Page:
What Zero Dark Thirty Gets Right About the Search for Osama bin Laden
By Shane HarrisProtestors lined up outside the Newseum Tuesday night for the DC premiere of Zero Dark Thirty.
Comments () | Published January 9, 2013
For a moment, put aside the important and probably irresolvable debate over torture that has been generated by the new film Zero Dark Thirty, which had its DC premiere last night at the Newseum. While the film does not advocate torture, the filmmakers undoubtedly make the argument that brutal and sustained interrogations of suspected terrorists produced useful, maybe even crucial intelligence that led the CIA to Osama bin Laden's doorstep in Pakistan. This is an assertion that the director and screenwriter have backed away from while promoting their Oscar-buzzed movie, perhaps so not to further enrage critics and a few lawmakers who say Zero Dark Thirty describes torture as the key to the CIA's decade-long hunt.
This critique, though, overlooks the real key to getting bin Laden. The CIA found him through a long and often fruitless process of analyzing disparate fragments of intelligence, gathered through a variety of means and mechanisms. They found him by taking years to put together a complex puzzle. And, when they were focused on the task, by being obsessive about it. All this the filmmakers get right.
Zero Dark Thirty is one of the most accurate depictions of intelligence work that I've ever seen in film. And of intelligence analysis in particular. This is pain-staking stuff. Slow-going. Often frustrated by a paucity of leads, by competing priorities, and by physical exhaustion. The movie's protagonist, Maya, who is based on a real-life CIA officer, can think of nothing else but getting bin Laden. In one scene, the CIA Director asks Maya what else she's done for the agency in her more than 10 years working there.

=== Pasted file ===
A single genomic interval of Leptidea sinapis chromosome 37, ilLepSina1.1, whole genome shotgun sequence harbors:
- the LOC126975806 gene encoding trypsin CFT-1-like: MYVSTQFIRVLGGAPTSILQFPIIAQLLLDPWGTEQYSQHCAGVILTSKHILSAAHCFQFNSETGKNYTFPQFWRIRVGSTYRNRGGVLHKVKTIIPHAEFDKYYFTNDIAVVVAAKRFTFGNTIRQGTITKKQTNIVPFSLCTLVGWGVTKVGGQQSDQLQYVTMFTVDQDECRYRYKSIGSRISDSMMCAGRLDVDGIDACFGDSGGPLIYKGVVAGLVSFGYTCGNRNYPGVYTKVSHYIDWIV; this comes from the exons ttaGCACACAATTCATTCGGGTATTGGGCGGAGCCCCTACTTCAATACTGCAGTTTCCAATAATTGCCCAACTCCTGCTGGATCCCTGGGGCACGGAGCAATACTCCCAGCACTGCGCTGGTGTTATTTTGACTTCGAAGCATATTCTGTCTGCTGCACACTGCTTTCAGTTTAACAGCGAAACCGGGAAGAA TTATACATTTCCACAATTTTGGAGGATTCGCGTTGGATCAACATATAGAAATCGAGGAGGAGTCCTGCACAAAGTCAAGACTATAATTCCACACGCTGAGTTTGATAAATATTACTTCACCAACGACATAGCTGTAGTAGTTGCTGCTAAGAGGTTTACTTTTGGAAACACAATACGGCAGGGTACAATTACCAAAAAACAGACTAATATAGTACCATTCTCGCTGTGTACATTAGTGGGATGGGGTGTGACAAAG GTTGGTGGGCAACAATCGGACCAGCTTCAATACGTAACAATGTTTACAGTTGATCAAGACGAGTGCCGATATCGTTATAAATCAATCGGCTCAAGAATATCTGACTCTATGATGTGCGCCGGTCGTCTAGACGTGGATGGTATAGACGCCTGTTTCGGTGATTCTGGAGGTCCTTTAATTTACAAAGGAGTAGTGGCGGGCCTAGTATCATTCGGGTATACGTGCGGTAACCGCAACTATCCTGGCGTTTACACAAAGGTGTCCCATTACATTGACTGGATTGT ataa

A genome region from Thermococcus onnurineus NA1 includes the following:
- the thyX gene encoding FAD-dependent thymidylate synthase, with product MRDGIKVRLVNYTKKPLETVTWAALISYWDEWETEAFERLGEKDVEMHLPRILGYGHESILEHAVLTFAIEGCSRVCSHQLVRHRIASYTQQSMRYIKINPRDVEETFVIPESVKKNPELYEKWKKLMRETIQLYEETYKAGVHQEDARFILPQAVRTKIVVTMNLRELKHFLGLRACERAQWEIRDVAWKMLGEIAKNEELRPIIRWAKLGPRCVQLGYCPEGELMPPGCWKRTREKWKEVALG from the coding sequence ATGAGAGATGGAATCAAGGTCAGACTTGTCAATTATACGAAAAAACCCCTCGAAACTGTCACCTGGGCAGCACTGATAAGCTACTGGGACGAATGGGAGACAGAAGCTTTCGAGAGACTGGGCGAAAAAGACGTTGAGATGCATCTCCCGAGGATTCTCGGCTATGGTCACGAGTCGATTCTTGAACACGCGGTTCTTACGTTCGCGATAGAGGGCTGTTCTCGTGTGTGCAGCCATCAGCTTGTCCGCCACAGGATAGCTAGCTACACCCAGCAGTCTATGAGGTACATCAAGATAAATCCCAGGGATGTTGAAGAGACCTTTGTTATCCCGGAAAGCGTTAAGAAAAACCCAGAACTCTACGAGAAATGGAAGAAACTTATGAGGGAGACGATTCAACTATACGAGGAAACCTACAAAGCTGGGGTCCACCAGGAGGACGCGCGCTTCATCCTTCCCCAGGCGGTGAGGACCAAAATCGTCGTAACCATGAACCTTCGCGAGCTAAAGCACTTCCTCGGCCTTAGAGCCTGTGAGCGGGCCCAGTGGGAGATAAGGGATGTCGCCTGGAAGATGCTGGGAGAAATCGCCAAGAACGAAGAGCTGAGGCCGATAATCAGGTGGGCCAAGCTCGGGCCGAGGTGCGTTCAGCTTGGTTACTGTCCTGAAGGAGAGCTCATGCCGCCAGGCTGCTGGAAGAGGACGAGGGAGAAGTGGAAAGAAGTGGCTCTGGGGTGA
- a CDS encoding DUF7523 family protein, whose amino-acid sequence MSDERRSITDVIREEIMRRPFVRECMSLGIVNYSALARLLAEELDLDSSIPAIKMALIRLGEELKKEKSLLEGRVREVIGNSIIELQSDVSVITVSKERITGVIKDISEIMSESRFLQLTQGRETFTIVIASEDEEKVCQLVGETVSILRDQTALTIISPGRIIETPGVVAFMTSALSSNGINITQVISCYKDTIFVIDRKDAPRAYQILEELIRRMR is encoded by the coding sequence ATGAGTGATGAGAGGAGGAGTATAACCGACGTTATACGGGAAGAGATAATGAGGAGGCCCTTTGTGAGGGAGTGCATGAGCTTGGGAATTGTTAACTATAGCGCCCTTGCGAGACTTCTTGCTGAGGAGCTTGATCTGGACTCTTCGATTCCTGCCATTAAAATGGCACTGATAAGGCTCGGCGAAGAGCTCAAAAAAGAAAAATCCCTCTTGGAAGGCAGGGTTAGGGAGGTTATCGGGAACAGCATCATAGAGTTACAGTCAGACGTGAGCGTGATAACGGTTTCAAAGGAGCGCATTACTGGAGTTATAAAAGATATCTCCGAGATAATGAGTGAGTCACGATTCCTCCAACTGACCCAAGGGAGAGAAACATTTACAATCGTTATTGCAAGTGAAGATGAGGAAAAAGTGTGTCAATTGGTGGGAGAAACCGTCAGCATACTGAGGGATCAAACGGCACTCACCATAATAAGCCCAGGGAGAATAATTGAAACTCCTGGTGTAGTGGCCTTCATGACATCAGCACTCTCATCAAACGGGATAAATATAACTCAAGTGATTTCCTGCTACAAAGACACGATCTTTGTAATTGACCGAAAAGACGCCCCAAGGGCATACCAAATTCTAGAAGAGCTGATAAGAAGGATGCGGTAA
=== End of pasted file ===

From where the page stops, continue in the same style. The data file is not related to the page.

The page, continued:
"Nothing," she replies. "Nothing else."
Interrogations provide a major "stream" of intelligence for Maya and her colleagues, one they are reluctant to give up. But there are other streams that prove useful, perhaps more so, even if they flow from the same source--torture.
Some of the most illustrative scenes in the movie feature Maya poring over reports, video footage, and grainy photographs looking for illusive bits of data, for the puzzle pieces. She doesn't look frantic. She looks exhausted. "Still looking for needles in haystacks?" her colleague asks. Maya keeps looking for years.
She is particularly focused on one needle, a man she believes is bin Laden's courier. She gets tipped off to his existence by multiple detainees, who had mentioned the man during interrogations. Maya eventually gives the man up for dead. But then the real break in her case arrives, when a younger CIA officer, who has been inspired by Maya, hands her a file with a photo of the courier. It turns out Maya was looking for the man's brother, who had been killed. But the real courier is still alive, and his identity was sitting in a government file for half a decade.